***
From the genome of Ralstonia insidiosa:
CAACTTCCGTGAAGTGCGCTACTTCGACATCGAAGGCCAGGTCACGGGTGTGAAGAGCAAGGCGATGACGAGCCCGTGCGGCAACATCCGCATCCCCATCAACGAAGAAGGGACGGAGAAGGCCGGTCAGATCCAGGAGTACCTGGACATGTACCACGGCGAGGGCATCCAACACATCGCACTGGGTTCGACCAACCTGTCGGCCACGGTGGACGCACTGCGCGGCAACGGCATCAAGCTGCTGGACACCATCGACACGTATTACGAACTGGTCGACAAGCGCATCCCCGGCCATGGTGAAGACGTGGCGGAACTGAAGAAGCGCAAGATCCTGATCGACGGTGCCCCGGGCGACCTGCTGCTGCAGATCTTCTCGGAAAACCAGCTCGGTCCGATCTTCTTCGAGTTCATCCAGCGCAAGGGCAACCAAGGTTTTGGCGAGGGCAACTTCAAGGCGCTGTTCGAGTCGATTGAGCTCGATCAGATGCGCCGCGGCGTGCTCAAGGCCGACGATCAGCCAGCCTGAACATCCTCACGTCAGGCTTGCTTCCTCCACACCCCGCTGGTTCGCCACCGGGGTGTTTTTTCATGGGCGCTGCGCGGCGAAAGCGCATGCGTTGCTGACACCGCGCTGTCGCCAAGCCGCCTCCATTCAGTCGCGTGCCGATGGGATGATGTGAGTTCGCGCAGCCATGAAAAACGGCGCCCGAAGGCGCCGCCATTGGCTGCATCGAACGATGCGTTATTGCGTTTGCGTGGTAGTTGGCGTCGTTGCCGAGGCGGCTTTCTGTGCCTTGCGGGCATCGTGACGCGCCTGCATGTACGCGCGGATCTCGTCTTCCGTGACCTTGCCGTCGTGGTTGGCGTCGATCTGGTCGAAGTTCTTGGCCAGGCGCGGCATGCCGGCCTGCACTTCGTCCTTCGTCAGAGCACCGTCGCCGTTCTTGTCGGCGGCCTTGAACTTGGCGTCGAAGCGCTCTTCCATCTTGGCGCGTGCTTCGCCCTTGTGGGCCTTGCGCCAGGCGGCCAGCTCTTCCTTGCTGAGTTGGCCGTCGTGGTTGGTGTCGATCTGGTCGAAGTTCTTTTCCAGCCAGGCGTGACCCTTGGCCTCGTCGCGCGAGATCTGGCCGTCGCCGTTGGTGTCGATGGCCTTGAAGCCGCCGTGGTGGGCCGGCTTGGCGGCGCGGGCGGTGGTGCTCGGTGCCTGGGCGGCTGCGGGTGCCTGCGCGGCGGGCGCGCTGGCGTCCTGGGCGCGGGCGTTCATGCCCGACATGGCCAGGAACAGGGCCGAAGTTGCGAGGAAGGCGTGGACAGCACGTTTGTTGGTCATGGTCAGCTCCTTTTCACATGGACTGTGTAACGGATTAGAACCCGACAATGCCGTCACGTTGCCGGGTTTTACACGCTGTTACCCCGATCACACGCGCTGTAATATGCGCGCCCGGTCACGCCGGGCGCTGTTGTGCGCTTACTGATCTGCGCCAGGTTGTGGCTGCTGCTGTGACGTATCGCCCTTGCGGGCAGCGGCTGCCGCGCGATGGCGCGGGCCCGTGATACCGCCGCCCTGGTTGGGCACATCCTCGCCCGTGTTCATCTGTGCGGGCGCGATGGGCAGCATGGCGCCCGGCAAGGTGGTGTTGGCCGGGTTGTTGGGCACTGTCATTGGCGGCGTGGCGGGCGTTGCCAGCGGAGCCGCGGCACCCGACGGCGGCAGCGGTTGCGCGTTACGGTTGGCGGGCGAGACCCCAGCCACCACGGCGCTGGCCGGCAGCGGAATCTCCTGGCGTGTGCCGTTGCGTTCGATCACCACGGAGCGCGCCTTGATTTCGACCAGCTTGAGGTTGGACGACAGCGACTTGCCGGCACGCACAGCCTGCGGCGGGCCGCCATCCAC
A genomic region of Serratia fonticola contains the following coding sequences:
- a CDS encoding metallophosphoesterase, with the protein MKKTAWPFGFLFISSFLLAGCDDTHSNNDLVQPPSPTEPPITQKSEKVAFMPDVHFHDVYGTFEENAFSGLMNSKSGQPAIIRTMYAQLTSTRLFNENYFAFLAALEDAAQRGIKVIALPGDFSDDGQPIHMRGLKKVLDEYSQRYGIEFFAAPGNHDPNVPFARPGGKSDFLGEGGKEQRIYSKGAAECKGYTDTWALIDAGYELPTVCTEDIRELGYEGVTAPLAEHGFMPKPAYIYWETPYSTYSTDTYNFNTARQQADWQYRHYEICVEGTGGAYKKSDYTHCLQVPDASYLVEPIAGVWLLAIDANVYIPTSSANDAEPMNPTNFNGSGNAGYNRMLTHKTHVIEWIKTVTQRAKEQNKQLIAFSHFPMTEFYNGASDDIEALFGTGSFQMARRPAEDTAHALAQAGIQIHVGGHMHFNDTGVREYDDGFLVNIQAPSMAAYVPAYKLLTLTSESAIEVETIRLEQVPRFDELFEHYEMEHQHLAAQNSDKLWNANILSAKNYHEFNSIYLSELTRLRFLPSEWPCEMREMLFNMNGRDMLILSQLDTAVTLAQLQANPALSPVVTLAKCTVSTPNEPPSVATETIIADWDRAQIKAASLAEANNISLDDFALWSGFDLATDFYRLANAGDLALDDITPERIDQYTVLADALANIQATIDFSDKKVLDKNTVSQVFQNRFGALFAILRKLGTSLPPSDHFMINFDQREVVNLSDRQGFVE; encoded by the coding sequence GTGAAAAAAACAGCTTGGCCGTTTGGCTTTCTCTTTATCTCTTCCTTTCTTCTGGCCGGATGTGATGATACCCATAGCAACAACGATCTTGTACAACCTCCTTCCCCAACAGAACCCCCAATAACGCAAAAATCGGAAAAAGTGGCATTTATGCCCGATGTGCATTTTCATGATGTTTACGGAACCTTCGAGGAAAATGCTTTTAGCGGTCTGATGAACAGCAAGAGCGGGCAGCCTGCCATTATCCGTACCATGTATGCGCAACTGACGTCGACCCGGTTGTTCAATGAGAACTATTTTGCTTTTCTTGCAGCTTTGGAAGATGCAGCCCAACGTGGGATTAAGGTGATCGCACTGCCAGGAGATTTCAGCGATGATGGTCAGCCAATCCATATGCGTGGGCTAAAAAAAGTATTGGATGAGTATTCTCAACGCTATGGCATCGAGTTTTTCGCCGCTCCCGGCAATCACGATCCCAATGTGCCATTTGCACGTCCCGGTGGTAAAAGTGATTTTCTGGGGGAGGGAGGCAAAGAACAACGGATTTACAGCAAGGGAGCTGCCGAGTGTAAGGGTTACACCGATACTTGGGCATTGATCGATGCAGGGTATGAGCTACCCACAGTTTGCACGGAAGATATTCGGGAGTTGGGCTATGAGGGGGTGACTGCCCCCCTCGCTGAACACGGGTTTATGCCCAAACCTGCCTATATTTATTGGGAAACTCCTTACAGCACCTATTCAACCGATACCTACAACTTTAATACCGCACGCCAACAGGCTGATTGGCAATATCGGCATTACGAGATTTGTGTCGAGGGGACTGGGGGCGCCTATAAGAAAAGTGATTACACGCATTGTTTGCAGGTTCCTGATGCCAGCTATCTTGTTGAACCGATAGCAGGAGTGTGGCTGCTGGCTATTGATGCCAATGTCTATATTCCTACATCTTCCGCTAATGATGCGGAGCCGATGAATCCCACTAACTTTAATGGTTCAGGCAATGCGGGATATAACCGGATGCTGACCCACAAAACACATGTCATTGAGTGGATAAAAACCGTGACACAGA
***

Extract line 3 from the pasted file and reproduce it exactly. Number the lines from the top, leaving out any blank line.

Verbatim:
A genomic region of Serratia fonticola contains the following coding sequences: